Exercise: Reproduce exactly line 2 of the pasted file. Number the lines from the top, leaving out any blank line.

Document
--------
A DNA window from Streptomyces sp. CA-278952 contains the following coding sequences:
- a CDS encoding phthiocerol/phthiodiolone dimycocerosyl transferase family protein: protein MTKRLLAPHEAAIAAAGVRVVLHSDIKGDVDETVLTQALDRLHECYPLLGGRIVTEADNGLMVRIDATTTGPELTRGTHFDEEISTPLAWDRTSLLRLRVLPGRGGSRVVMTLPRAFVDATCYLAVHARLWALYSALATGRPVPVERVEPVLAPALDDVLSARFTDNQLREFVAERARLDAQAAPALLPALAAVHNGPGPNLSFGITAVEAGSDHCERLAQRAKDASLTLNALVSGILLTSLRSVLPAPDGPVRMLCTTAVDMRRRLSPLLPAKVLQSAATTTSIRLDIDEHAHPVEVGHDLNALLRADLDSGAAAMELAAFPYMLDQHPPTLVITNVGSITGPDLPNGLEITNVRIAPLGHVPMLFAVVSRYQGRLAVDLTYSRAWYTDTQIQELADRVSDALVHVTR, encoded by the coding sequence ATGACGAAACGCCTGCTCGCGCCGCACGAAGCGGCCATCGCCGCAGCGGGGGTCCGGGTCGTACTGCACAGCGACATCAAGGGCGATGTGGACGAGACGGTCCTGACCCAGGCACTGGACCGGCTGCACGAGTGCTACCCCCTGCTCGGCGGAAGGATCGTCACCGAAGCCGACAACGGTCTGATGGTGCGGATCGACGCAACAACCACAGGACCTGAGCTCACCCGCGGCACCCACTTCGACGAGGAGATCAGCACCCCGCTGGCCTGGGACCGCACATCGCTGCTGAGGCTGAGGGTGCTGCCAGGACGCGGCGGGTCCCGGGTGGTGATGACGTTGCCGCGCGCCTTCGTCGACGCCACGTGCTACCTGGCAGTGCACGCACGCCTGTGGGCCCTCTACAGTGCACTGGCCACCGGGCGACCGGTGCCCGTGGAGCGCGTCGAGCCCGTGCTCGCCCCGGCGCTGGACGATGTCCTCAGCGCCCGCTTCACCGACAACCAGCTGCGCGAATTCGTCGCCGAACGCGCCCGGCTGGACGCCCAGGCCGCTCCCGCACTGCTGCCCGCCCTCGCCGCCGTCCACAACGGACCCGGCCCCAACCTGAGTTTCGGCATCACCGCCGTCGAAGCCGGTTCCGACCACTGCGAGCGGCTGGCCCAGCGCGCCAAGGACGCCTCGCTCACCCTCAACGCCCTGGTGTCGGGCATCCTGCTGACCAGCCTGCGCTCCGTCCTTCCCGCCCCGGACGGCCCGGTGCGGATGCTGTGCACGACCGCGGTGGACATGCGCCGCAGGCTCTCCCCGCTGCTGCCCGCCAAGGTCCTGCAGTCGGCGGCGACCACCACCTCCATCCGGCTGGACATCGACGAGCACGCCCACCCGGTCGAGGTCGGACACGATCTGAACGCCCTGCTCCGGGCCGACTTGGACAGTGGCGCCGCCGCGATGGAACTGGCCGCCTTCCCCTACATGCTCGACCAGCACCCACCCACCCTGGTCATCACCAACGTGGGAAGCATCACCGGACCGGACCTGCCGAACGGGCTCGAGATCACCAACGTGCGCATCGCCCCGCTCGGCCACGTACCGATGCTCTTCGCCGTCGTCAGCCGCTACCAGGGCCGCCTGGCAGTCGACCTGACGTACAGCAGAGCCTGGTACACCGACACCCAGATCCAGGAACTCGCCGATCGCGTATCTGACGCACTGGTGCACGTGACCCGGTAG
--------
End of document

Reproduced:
- a CDS encoding phthiocerol/phthiodiolone dimycocerosyl transferase family protein: protein MTKRLLAPHEAAIAAAGVRVVLHSDIKGDVDETVLTQALDRLHECYPLLGGRIVTEADNGLMVRIDATTTGPELTRGTHFDEEISTPLAWDRTSLLRLRVLPGRGGSRVVMTLPRAFVDATCYLAVHARLWALYSALATGRPVPVERVEPVLAPALDDVLSARFTDNQLREFVAERARLDAQAAPALLPALAAVHNGPGPNLSFGITAVEAGSDHCERLAQRAKDASLTLNALVSGILLTSLRSVLPAPDGPVRMLCTTAVDMRRRLSPLLPAKVLQSAATTTSIRLDIDEHAHPVEVGHDLNALLRADLDSGAAAMELAAFPYMLDQHPPTLVITNVGSITGPDLPNGLEITNVRIAPLGHVPMLFAVVSRYQGRLAVDLTYSRAWYTDTQIQELADRVSDALVHVTR, encoded by the coding sequence ATGACGAAACGCCTGCTCGCGCCGCACGAAGCGGCCATCGCCGCAGCGGGGGTCCGGGTCGTACTGCACAGCGACATCAAGGGCGATGTGGACGAGACGGTCCTGACCCAGGCACTGGACCGGCTGCACGAGTGCTACCCCCTGCTCGGCGGAAGGATCGTCACCGAAGCCGACAACGGTCTGATGGTGCGGATCGACGCAACAACCACAGGACCTGAGCTCACCCGCGGCACCCACTTCGACGAGGAGATCAGCACCCCGCTGGCCTGGGACCGCACATCGCTGCTGAGGCTGAGGGTGCTGCCAGGACGCGGCGGGTCCCGGGTGGTGATGACGTTGCCGCGCGCCTTCGTCGACGCCACGTGCTACCTGGCAGTGCACGCACGCCTGTGGGCCCTCTACAGTGCACTGGCCACCGGGCGACCGGTGCCCGTGGAGCGCGTCGAGCCCGTGCTCGCCCCGGCGCTGGACGATGTCCTCAGCGCCCGCTTCACCGACAACCAGCTGCGCGAATTCGTCGCCGAACGCGCCCGGCTGGACGCCCAGGCCGCTCCCGCACTGCTGCCCGCCCTCGCCGCCGTCCACAACGGACCCGGCCCCAACCTGAGTTTCGGCATCACCGCCGTCGAAGCCGGTTCCGACCACTGCGAGCGGCTGGCCCAGCGCGCCAAGGACGCCTCGCTCACCCTCAACGCCCTGGTGTCGGGCATCCTGCTGACCAGCCTGCGCTCCGTCCTTCCCGCCCCGGACGGCCCGGTGCGGATGCTGTGCACGACCGCGGTGGACATGCGCCGCAGGCTCTCCCCGCTGCTGCCCGCCAAGGTCCTGCAGTCGGCGGCGACCACCACCTCCATCCGGCTGGACATCGACGAGCACGCCCACCCGGTCGAGGTCGGACACGATCTGAACGCCCTGCTCCGGGCCGACTTGGACAGTGGCGCCGCCGCGATGGAACTGGCCGCCTTCCCCTACATGCTCGACCAGCACCCACCCACCCTGGTCATCACCAACGTGGGAAGCATCACCGGACCGGACCTGCCGAACGGGCTCGAGATCACCAACGTGCGCATCGCCCCGCTCGGCCACGTACCGATGCTCTTCGCCGTCGTCAGCCGCTACCAGGGCCGCCTGGCAGTCGACCTGACGTACAGCAGAGCCTGGTACACCGACACCCAGATCCAGGAACTCGCCGATCGCGTATCTGACGCACTGGTGCACGTGACCCGGTAG